5   +   9   =  

@ Newcastle o2 Academy II, March 21 2010

This was the night when one of Newcastle’s hardest gigging bands suddenly went soft. And the result was quite spectacular.

With acoustic album Halfpenny Dancer winning rave reviews the Quireboys arrived home on quite a roll and only poorer than expected ticket sales threatened to knock the boys off their stride. Thankfully those who did make it to the upstairs room of Newcastle’s vacuous Academy raised the roof before raising their glasses to one of the region’s best kept cultural secrets. This was the Quireboys’ second headline show here in four months and they’re already booked in to play the main room again on December 19. But unlike the rock and roll frenzy that was their 2009 pre-Christmas shindig this was a show designed to bring Halfpenny Dancer to life.

Messrs Guerin and Griffin wielded acoustic guitars, the band’s rhythm section remained tight yet understated, Chris Corney came in to add a third string (or six) to the band’s bow and keys man Keith Weir was in his element. Then there was the pedal steel. It really was a treat to be alive in the company of such a fine group of musicians making merry.

And they did. The banter, familiar but far from rehearsed, was better than anything Steel Panther could muster and the songs reflected the relaxed attitude. Relaxed but never to the point where the emotion was lost.

Poignant references to friends and family seemed somehow appropriate given the intimate setting and lovingly crafted compositions. Love To Love, the UFO cover and outstanding track on the dreamy Halfpenny Dancer was delivered with aplomb but there wasn’t a dud song all night.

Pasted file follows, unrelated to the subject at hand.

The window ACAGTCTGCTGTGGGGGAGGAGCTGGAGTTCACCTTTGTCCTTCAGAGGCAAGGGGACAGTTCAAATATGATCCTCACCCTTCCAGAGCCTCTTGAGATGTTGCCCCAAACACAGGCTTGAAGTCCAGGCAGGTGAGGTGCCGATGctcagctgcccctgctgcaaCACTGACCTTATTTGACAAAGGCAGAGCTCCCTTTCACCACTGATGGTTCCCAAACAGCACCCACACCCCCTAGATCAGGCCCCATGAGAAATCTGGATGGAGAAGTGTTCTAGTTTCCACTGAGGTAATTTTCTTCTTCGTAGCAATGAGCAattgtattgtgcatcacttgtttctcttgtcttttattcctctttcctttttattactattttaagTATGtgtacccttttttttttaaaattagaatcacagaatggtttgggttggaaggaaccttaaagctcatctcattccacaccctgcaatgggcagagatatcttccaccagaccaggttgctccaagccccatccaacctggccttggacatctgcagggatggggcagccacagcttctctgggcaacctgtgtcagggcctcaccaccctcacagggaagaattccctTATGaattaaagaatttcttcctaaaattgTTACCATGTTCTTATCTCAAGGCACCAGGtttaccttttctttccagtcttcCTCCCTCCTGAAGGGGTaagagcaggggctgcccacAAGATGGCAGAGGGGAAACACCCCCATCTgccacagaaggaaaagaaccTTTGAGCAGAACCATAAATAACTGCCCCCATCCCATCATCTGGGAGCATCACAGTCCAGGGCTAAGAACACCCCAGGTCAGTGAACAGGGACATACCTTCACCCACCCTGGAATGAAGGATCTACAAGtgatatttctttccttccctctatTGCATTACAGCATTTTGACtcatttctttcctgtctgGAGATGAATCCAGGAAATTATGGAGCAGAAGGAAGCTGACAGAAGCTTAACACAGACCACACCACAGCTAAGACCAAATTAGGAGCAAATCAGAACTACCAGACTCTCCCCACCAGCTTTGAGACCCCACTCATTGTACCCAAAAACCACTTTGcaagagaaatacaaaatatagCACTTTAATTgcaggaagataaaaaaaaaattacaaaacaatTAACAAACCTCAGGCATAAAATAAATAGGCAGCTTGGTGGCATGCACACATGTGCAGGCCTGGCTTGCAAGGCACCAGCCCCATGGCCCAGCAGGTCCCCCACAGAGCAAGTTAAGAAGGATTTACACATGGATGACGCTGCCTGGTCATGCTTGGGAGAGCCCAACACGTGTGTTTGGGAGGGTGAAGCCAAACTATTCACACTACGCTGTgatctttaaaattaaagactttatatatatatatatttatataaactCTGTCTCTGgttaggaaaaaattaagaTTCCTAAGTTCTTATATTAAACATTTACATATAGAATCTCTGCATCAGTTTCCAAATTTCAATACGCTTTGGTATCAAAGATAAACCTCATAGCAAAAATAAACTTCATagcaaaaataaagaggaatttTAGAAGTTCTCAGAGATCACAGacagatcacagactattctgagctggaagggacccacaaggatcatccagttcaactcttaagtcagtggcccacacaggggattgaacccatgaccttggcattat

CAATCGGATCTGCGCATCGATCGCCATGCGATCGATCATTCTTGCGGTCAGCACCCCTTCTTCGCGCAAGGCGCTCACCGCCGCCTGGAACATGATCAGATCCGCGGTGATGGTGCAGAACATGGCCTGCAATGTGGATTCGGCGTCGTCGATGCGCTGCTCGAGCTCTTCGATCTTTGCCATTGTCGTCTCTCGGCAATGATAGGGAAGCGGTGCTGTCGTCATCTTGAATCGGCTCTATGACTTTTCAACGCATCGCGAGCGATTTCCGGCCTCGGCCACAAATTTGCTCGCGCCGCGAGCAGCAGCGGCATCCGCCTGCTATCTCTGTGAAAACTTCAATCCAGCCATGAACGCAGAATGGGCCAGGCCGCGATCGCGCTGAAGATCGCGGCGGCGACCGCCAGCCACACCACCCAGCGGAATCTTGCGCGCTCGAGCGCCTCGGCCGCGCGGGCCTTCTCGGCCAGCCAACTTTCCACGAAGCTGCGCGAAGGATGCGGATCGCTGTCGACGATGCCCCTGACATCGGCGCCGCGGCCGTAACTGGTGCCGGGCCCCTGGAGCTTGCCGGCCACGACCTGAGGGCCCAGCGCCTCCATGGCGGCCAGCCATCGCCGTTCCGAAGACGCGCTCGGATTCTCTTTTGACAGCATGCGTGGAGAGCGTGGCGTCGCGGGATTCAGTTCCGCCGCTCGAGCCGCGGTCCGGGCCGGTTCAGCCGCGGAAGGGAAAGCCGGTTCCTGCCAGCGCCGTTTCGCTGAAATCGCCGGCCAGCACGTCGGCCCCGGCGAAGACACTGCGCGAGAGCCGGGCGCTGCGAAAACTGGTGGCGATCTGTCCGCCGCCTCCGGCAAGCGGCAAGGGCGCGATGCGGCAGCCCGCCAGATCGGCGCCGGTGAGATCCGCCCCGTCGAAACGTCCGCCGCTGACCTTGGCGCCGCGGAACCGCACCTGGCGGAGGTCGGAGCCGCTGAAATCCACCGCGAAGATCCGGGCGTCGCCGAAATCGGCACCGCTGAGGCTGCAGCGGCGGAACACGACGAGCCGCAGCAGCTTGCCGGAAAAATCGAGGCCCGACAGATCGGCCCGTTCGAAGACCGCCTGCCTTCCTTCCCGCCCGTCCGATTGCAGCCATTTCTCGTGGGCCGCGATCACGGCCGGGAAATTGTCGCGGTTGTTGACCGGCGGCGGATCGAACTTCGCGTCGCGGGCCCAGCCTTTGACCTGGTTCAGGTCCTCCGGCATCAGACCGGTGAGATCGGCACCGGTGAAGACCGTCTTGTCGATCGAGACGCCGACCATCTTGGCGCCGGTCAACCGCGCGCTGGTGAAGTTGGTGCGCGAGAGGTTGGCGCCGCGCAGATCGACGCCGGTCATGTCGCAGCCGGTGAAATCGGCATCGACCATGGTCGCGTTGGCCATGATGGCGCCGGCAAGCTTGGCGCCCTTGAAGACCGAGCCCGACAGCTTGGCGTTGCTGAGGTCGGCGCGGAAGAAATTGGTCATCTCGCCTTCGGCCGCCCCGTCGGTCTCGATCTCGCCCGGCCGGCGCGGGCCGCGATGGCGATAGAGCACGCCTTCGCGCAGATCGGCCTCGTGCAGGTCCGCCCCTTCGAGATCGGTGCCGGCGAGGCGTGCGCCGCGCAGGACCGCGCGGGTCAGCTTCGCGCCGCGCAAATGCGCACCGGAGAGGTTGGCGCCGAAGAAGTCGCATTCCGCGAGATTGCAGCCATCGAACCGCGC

But Seven O’ Clock didn’t make the acoustic record for a reason – of all the Quireboys’ classics we’ve come to know and love it doesn’t belong in a stripped down set and, briefly, the band appeared uncomfortable playing their biggest hit. But it didn’t last.

Spike’s rendition of the Blaydon Races, replete with guitar, roused the masses and provided the perfect celebration of his beloved Newcastle United’s promotion. Wrapping up with I Don’t Love You Anymore – surely destined for Halfpenny Dancer Volume Two – was well judged and well received.

With their temporary move towards the acoustic the Quireboys have reached a crossroads. The dilemma facing the band in 2010 is whether concentrate on a sound which suits them so well or revert to the good time rock and roll which made their name. For now it seems they’re going to do both – Sweden Rock will see the band play and acoustic set one night and full electric set the next and December’s Academy return will feature an acoustic break within the full show.

The best of both worlds? Maybe. But last night was so special that plugging in again suddenly seems a little less appealing.

Plugging in again might not be an option for support Fables Last Stand and if that’s the case it’s a great shame for fans of North East rock and beyond. Buddies and band mates Roachie McMahon and Twiggy looked perfectly at home on two stools and with nothing more than a semi-acoustic and a tambourine. Unlike the full Fables’ shows of late this set offered fans ample opportunity to appreciate McMahon’s voice to the full and observe the true quality of fast-rising axeman Twiggy.

Whatever the future holds for both men it’s unlikely they’ll deliver something as good as this for some time.